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The Supreme Court Declined to Hear Arguments on Protecting the Integrity of North Carolina’s Voting Process

People in the United States need to show a government-issued form of photo identification to rent an apartment, open a bank account, board an airplane, and receive welfare — among many other things.

But North Carolina residents don’t need to show proof of identity to elect people to office.

After the governor signed the voter ID bill into law, a three-judge panel of the U.S. Court of Appeals for the Fourth Circuit overturned it before the November 16 presidential election.

The state appealed to the nation’s highest court. The U.S. Supreme Court declined on Monday to hear the case. From the Charlotte Observer:

The law called for voters to show specific kinds of photo identification and prohibited voters from registering to vote and casting ballots on the same day. It sought to eliminate out-of-precinct voting as well as preregistration for 16- and 17-year-olds who would turn 18 by Election Day. And it eliminated a week of early voting.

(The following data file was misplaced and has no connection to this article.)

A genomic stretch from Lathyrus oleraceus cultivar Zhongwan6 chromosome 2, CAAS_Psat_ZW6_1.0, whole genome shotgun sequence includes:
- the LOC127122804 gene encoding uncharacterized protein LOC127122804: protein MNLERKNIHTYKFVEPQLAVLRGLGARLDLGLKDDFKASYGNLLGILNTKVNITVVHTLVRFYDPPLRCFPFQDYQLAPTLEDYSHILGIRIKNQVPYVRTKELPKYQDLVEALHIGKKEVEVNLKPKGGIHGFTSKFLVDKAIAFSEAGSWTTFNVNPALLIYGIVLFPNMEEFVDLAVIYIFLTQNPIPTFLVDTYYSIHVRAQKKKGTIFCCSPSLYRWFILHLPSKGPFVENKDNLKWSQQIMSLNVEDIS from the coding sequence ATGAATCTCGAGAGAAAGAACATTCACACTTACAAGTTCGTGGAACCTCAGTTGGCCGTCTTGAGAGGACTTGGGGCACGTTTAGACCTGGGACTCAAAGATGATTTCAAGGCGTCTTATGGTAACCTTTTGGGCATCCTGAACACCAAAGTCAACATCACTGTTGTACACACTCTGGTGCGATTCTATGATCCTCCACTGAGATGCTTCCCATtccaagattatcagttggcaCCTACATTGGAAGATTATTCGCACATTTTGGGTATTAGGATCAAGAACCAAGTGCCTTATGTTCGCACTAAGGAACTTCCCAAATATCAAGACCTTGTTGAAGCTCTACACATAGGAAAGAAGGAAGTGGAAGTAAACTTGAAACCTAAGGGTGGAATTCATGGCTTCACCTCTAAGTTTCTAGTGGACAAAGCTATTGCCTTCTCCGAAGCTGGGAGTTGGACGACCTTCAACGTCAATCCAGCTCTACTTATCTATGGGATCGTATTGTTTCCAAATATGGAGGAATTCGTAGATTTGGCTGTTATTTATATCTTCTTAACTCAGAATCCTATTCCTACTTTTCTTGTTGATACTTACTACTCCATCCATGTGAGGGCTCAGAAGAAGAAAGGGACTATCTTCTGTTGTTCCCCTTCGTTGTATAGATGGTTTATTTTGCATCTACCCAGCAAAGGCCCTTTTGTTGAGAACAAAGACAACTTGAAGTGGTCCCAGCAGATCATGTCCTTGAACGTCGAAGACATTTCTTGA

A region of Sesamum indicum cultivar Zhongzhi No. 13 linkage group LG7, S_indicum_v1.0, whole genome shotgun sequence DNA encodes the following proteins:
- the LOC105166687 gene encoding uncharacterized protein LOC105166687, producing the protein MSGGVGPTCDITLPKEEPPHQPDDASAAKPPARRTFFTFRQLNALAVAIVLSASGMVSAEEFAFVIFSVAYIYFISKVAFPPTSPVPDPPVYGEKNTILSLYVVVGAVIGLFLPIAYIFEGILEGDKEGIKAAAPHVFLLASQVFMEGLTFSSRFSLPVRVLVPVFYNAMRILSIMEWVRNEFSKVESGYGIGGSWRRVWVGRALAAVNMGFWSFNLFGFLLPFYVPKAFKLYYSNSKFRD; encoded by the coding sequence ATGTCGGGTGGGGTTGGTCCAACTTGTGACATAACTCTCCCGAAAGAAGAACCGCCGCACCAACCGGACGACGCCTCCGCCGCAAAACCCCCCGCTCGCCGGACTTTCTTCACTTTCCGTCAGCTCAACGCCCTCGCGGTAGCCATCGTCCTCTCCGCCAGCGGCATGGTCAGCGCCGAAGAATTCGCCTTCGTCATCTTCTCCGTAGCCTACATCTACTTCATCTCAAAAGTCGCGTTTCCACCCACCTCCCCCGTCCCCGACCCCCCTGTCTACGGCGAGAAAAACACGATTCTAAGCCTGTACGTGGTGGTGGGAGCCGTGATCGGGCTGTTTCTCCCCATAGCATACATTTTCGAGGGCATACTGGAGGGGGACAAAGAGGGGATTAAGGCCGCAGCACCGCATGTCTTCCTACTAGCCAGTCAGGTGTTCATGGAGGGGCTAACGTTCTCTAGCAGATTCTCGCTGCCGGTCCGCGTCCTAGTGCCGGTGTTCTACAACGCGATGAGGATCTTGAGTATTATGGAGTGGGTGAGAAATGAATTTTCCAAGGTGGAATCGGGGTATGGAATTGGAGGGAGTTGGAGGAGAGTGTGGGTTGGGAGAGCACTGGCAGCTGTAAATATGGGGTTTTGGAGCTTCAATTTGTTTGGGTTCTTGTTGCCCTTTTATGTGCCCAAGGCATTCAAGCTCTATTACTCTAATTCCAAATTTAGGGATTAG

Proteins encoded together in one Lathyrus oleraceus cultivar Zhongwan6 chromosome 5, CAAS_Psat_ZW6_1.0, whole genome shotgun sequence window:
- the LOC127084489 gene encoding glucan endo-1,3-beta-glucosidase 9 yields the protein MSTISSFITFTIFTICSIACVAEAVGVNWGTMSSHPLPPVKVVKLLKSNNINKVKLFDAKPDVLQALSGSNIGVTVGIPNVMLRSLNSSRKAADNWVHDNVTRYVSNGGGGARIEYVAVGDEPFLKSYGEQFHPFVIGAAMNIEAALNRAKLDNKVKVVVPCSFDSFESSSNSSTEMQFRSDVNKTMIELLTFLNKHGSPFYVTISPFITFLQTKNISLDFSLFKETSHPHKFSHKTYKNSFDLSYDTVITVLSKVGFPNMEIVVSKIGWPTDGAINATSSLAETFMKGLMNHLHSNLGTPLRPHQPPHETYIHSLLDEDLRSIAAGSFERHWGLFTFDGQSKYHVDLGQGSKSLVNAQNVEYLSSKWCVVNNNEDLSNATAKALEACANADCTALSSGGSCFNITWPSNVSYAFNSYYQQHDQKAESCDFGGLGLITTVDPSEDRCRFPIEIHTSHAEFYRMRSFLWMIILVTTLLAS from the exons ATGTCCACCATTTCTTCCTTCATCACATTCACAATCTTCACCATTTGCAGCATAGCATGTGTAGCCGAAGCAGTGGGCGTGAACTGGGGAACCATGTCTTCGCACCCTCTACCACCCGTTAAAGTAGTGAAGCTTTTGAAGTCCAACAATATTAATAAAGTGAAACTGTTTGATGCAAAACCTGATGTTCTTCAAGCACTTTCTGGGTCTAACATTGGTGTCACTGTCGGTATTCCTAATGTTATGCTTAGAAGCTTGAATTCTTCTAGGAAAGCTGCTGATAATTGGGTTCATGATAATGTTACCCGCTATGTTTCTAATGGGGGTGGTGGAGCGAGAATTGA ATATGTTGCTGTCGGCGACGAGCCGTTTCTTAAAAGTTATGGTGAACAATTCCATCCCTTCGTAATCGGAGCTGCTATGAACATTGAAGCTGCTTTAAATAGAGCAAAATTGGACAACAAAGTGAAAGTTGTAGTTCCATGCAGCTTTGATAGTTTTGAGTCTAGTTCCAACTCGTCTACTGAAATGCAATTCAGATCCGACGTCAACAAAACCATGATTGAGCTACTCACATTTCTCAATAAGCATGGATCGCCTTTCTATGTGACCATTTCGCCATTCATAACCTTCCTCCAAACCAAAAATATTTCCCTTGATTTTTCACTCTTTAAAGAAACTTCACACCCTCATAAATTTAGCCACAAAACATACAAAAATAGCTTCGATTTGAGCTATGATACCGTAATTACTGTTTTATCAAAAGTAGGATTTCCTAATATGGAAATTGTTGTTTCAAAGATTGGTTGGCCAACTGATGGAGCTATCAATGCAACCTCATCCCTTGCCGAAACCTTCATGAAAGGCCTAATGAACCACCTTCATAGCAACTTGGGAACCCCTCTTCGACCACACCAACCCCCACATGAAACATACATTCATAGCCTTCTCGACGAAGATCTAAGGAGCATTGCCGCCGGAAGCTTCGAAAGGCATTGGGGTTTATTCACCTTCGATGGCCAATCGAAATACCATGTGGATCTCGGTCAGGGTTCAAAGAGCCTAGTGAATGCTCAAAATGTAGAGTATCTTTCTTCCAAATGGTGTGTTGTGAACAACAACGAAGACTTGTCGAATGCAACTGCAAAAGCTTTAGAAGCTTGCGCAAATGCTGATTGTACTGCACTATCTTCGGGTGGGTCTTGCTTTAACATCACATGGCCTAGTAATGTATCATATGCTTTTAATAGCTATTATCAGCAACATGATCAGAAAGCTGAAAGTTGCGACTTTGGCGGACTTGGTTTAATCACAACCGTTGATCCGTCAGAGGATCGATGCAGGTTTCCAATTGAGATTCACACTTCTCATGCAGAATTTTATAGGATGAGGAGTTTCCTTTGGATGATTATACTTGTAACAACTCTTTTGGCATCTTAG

In a statement, the chairman of the state Republican Party made note of [Justice John] Roberts’ comment that the court was not ruling on the merits of the case.

“Republicans will continue to fight for common sense and constitutional voter ID measures, similar to what many other states already have,” NC GOP Chairman Robin Hayes said. “While Gov. Cooper and Attorney General Stein have stymied voter ID for now, they will ultimately lose in their efforts to block North Carolina citizens from having these protections.”

Photo credit: lettawren (Creative Commons) – Some rights reserved

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